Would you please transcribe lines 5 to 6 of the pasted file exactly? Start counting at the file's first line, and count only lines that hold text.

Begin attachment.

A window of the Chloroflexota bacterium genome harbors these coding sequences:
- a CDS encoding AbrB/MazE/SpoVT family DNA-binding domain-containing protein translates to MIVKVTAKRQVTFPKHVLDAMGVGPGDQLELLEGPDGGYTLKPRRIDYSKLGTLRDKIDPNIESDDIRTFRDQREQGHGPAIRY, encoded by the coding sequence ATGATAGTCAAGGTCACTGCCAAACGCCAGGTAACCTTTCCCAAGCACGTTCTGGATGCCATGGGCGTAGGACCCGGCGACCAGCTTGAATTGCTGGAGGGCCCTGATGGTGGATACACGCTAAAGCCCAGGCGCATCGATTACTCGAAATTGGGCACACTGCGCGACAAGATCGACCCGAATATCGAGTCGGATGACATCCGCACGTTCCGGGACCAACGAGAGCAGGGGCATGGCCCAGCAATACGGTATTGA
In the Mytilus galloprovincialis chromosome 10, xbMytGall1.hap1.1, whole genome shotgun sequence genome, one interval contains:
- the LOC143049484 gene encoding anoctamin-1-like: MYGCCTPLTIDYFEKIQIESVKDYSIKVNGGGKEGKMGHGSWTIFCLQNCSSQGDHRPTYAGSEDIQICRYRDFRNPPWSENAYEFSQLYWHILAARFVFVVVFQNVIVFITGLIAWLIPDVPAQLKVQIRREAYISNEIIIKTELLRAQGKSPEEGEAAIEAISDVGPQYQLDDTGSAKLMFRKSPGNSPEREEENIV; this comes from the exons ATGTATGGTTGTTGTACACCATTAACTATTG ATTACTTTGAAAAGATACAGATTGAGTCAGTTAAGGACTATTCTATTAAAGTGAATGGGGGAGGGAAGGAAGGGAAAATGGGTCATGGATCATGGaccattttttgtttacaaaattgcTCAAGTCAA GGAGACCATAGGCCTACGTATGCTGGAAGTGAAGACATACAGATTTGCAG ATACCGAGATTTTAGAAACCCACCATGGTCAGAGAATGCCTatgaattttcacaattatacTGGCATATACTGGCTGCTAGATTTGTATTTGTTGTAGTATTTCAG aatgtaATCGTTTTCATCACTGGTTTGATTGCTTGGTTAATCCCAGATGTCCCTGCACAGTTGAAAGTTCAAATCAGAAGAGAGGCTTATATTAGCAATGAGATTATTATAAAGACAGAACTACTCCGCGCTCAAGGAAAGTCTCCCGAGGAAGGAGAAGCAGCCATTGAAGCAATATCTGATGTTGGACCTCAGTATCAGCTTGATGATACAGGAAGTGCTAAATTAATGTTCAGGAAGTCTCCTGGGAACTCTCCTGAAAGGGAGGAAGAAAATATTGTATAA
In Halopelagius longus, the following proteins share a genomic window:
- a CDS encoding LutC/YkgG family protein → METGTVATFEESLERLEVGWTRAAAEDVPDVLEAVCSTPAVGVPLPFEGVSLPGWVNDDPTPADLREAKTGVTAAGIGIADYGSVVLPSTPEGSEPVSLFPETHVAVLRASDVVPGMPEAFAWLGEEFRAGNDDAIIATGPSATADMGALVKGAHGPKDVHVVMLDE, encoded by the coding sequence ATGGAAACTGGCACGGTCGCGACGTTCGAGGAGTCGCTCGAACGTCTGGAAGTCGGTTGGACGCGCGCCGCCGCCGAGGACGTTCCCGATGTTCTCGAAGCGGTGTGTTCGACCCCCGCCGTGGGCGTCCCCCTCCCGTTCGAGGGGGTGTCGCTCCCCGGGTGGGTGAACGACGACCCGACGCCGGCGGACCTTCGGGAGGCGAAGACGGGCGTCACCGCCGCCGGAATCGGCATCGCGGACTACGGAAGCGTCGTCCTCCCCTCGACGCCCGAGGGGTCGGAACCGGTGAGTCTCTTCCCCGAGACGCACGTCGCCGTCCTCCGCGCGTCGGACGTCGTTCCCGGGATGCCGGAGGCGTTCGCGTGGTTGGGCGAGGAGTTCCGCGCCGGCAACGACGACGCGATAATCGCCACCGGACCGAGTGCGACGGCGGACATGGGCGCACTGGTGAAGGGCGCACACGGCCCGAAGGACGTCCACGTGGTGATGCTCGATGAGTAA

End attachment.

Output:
In Halopelagius longus, the following proteins share a genomic window:
- a CDS encoding LutC/YkgG family protein → METGTVATFEESLERLEVGWTRAAAEDVPDVLEAVCSTPAVGVPLPFEGVSLPGWVNDDPTPADLREAKTGVTAAGIGIADYGSVVLPSTPEGSEPVSLFPETHVAVLRASDVVPGMPEAFAWLGEEFRAGNDDAIIATGPSATADMGALVKGAHGPKDVHVVMLDE, encoded by the coding sequence ATGGAAACTGGCACGGTCGCGACGTTCGAGGAGTCGCTCGAACGTCTGGAAGTCGGTTGGACGCGCGCCGCCGCCGAGGACGTTCCCGATGTTCTCGAAGCGGTGTGTTCGACCCCCGCCGTGGGCGTCCCCCTCCCGTTCGAGGGGGTGTCGCTCCCCGGGTGGGTGAACGACGACCCGACGCCGGCGGACCTTCGGGAGGCGAAGACGGGCGTCACCGCCGCCGGAATCGGCATCGCGGACTACGGAAGCGTCGTCCTCCCCTCGACGCCCGAGGGGTCGGAACCGGTGAGTCTCTTCCCCGAGACGCACGTCGCCGTCCTCCGCGCGTCGGACGTCGTTCCCGGGATGCCGGAGGCGTTCGCGTGGTTGGGCGAGGAGTTCCGCGCCGGCAACGACGACGCGATAATCGCCACCGGACCGAGTGCGACGGCGGACATGGGCGCACTGGTGAAGGGCGCACACGGCCCGAAGGACGTCCACGTGGTGATGCTCGATGAGTAA